JASON LEE RAYMOND PURVIS
The claimant, who was born in 1934, left all financial matters to her husband until his death in 2005. He had made ample provision for her, with an annual income of about £100,000. She lived in a large house, in Northumberland, which for inheritance tax planning reasons she transferred to her son, the defendant, in 2006. As she continued to live in the house, to comply with the reservation of benefit rules she paid her son a monthly rent of £2,500. The claimant’s health began to deteriorate in 2011, subsequently suffering a stroke which left her with hemiplegia. By 2013, as a consequence of a road accident, she was rendered incapable of independent living and moved into a care home. Medical assessments of her mental capacity painted a mixed picture of her cognitive abilities, though it was established that she lacked capacity to make decisions as to the making of lifetime gifts from September 2015. Since the death of her husband, the claimant left the responsibility for her finances to the defendant and her bank accounts were placed into their joint names. The claimant made two Lasting Powers of Attorney (‘LPAs’) in March 2013, one of which gave the defendant and his then wife joint and several authority over her property and financial affairs. These were both registered with the Office of the Public Guardian (‘OPG’) in June 2013. Following concerns raised by the care home, the OPG carried out an investigation into the defendant’s conduct and this resulted in an application to the Court of Protection seeking an order directing him to account for his management of the claimant’s property and financial affairs, failing which an order revoking and cancelling both LPAs. By an Order dated 15 December 2016 HHJ Oliver revoked the LPAs, appointed the claimant’s daughter as her deputy and required the defendant to account for his actions as attorney to the OPG. No account was rendered and, as a result of an analysis by an independent accountant, it was established that during the period from January 2011 and January 2017 (‘claim period’) a total in excess of £900,000 of the claimant’s money was paid into the jointly-held bank accounts. Of the expenditure approximately £200,000 was identified as having been paid over the claim period for the claimant’s expenses. A balance in excess of £700,000 was, it was claimed, misappropriated by the defendant. At the trial the defendant did not appear and such evidence as was adduced on his behalf was not tested by cross-examination. He denied misappropriation and asserted that the claimant had gifted the balances standing to the credit of the accounts at the time they were placed into joint names and all subsequent deposits; or alternatively that most of the money expended was used for the claimant’s benefit.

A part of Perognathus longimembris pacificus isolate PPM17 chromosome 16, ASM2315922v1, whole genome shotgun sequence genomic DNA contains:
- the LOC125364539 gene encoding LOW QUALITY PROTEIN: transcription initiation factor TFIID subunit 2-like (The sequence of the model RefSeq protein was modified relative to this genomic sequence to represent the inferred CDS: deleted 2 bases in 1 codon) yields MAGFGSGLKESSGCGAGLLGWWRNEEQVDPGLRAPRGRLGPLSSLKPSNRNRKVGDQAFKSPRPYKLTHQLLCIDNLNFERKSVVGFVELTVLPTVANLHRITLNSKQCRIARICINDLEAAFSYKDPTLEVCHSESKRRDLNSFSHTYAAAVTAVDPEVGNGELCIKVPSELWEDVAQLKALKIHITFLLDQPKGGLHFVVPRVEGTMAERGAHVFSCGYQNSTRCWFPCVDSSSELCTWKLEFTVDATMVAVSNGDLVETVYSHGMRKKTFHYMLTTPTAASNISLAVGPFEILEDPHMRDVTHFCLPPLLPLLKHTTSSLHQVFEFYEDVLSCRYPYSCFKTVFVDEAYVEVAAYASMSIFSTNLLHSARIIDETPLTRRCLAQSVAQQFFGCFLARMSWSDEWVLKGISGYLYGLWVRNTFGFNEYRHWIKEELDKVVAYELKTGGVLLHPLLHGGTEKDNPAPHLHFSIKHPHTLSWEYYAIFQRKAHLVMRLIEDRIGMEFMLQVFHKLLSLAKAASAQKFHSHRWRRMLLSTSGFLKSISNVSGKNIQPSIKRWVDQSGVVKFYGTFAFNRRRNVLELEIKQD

The defendant was not present but his wife was permitted to address the court